Immunohistochemical analysis was performed on 3-µm sections of formalin-fixed and paraffin-embedded tissues mounted on silanized slides. The deparaffinized sections were placed in plastic Coplin jars filled with 10 mmol/L citrate buffer (pH 6.0) and incubated for 10 minutes at 120 °C in an autoclave for heat antigen retrieval. After the autoclave treatment, endogenous peroxidase was quenched with 3% (vol/vol) H2O2 for 10 minutes. The sections were incubated with an anti-AQP2 antibody (1:1,000 dilution, Sigma, USA) at room temperature for 1 hour. We used normal tissue from the collecting duct of the kidney as a positive control and omitted the primary antibody for the negative control. We quantified the immunoreactivity of AQP2 using a four-tier scale from 0 to 3+: 0= no staining, 1+ = focal (1% to 9% positive cells), 2+ = intermediate (10% to 50% positive cells), 3+ = diffuse (50% or more positive cells). Immunohistochemical staining was analyzed by two observers (DN and YB) blinded to all clinicopathological information. Discrepancies in immunohistochemical analysis were reconciled following the discussion of 2 observers.
The clinicopathologic characteristics were statistically analyzed by ANOVA (age, tumor size, and tumor weight versus AQP2 positive pattern) and multiple comparison tests (sex versus AQP2 positive pattern). We set statistical significance at P<0.05 and performed data analyses with SPSS V.25.0 (SPSS, Chicago, Illinois, USA).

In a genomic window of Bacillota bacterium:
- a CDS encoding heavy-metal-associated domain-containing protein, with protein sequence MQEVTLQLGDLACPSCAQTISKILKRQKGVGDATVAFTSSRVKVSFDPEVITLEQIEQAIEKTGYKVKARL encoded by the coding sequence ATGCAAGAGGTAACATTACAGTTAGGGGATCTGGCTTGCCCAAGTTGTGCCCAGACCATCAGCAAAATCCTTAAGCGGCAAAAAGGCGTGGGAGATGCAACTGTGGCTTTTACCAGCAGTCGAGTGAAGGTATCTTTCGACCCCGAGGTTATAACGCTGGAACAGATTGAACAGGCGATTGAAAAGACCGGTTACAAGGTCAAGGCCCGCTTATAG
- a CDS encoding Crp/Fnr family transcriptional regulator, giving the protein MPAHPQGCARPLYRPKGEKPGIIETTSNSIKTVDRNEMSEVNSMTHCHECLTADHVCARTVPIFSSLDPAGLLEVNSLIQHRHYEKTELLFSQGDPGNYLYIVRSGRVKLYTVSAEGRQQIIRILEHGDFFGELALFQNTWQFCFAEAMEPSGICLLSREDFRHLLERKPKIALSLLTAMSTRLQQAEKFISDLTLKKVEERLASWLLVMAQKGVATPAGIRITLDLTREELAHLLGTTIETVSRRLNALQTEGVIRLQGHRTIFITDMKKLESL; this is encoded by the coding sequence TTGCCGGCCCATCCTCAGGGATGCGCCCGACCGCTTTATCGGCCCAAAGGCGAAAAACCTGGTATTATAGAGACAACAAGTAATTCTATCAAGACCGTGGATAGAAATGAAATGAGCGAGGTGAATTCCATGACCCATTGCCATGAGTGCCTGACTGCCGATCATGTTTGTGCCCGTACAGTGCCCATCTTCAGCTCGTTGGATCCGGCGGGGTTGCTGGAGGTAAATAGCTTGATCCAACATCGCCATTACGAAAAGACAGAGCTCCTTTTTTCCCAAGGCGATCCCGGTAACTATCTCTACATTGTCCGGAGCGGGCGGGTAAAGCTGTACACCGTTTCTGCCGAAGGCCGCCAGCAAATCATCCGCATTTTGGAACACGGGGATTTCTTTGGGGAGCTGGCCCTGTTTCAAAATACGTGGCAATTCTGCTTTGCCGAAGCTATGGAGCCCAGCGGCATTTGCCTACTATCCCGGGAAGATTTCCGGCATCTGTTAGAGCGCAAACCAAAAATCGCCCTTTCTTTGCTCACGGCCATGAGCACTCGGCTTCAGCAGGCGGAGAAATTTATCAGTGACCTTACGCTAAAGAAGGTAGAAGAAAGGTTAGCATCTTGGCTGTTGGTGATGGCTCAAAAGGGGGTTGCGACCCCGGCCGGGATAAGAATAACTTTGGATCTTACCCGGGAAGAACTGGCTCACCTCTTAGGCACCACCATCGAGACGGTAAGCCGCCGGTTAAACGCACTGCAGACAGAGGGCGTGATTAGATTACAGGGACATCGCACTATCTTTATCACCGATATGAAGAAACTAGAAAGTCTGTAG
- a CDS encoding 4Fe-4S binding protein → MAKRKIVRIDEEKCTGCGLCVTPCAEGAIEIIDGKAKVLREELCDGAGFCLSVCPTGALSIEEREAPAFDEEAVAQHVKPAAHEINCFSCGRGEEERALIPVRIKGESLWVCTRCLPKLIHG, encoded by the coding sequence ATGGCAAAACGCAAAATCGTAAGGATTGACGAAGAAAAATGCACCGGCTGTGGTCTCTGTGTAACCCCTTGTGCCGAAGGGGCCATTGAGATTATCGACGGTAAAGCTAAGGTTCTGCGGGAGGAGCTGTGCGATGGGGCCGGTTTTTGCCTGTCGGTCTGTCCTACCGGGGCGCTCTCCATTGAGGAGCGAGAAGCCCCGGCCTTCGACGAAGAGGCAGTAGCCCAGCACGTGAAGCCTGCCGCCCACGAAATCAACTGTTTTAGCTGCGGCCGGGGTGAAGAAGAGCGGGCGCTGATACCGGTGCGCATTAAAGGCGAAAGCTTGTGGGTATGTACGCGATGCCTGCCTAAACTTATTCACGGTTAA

AQP2 in normal tissues
We chose normal kidney tissues as a positive control. As expected, AQP2 protein was localized specifically in the membrane of the collecting duct cells of the kidney (Figure 1). Then we studied the immunostaining of AQP2 in adrenal tissue and observed immunopositivity of AQP2 in cells of the adrenal medulla rather than in adrenal cortical cells (Figure 2).
AQP2 expression in adrenal PCC and EAPGLs
The immunohistochemical results of AQP2 for adrenal PCC and EAPGLs are summarized in Table 1. We found that AQP2 protein was expressed in all adrenal medullary tumors and EAPGLs. Among 96 PCCs, most tumors exhibited a diffuse pattern of AQP2 expression, identified in 85% (81/96) of cases, while focal expression and intermediate expression were observed in only 5% (5/96) and 10% (10/96) of cases, respectively. Immunohistochemical intensity of AQP2 in PCC tumors with Zellballen architecture (Figure 3A,B) was notably strong compared to tumors with solid architecture (Figure 3C,D). In MPCC tissues, the distribution of AQP2-positive cells varied: 57% (4/7) in diffuse, 29% (2/7) in intermediate and 14% (1/7) in focal tumor tissues (Figure 4A,B,C,D,E,F). The focal expression pattern of AQP2 was identified in 4 (40%) of 10 Schwannian stroma cells of NTs. All 13 EAPGLs exhibited a diffuse distribution of AQP2.
AQP2 expression pattern in adrenal cortical tumors and other adrenal tumors
We found that AQP2 was not expressed in the adrenal cortical tumors, which included 52 cortical adenomas and 2 cortical carcinomas (Figure 5A,B,C,D). All 10 metastatic carcinomas were also negative for AQP2 protein.
The association between clinicopathologic factors and AQP2 expression in adrenal PCCs